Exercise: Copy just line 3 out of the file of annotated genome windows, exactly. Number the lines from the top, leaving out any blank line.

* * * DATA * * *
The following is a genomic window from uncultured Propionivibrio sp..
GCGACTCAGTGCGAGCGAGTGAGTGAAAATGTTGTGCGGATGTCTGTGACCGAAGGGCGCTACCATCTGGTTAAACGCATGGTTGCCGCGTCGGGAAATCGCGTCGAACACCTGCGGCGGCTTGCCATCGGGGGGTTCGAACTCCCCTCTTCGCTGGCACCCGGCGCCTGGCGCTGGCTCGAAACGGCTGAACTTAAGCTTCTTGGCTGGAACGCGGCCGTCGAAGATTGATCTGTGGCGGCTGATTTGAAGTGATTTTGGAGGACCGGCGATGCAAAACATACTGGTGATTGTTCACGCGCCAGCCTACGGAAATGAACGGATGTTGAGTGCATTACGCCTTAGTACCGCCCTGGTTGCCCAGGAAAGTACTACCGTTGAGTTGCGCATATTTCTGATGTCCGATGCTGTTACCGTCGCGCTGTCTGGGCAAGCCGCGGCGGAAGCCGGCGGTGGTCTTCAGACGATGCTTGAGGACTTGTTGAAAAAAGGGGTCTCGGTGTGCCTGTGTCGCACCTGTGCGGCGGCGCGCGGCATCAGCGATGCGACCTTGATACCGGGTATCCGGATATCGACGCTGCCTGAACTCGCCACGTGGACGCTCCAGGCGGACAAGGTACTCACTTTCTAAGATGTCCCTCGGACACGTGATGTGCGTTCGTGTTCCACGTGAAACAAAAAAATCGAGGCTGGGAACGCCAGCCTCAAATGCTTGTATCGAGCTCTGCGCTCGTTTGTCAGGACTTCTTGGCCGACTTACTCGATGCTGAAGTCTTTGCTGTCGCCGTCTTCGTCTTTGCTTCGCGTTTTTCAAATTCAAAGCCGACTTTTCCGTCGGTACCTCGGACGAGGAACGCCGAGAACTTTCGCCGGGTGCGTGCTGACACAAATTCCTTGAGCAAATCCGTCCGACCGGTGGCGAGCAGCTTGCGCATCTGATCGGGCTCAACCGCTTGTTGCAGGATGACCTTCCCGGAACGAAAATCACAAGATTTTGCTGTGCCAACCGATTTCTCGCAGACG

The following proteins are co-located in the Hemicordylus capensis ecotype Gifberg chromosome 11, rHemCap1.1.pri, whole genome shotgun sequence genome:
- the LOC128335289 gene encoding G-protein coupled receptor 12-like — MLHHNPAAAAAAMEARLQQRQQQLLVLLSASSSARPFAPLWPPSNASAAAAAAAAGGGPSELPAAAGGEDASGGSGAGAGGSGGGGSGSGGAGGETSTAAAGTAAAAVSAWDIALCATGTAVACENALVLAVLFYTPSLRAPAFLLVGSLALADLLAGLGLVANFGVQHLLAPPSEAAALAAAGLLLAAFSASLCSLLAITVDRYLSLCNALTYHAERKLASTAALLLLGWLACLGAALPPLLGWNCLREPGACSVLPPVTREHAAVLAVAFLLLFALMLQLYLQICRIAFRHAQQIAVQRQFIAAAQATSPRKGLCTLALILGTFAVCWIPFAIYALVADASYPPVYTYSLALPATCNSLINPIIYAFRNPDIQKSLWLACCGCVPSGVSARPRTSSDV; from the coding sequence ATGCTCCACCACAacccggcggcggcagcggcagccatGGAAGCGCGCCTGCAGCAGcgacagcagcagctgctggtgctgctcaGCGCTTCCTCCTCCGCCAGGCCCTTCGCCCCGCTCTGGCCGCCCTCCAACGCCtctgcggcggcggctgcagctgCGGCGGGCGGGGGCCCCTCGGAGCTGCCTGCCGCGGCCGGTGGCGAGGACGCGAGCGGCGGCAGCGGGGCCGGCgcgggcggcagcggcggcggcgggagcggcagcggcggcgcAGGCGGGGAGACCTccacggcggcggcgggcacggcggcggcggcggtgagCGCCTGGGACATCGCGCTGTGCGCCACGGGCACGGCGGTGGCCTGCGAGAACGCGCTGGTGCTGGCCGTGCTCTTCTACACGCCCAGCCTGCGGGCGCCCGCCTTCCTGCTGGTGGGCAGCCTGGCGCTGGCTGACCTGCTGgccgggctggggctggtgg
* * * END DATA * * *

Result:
The following proteins are co-located in the Hemicordylus capensis ecotype Gifberg chromosome 11, rHemCap1.1.pri, whole genome shotgun sequence genome: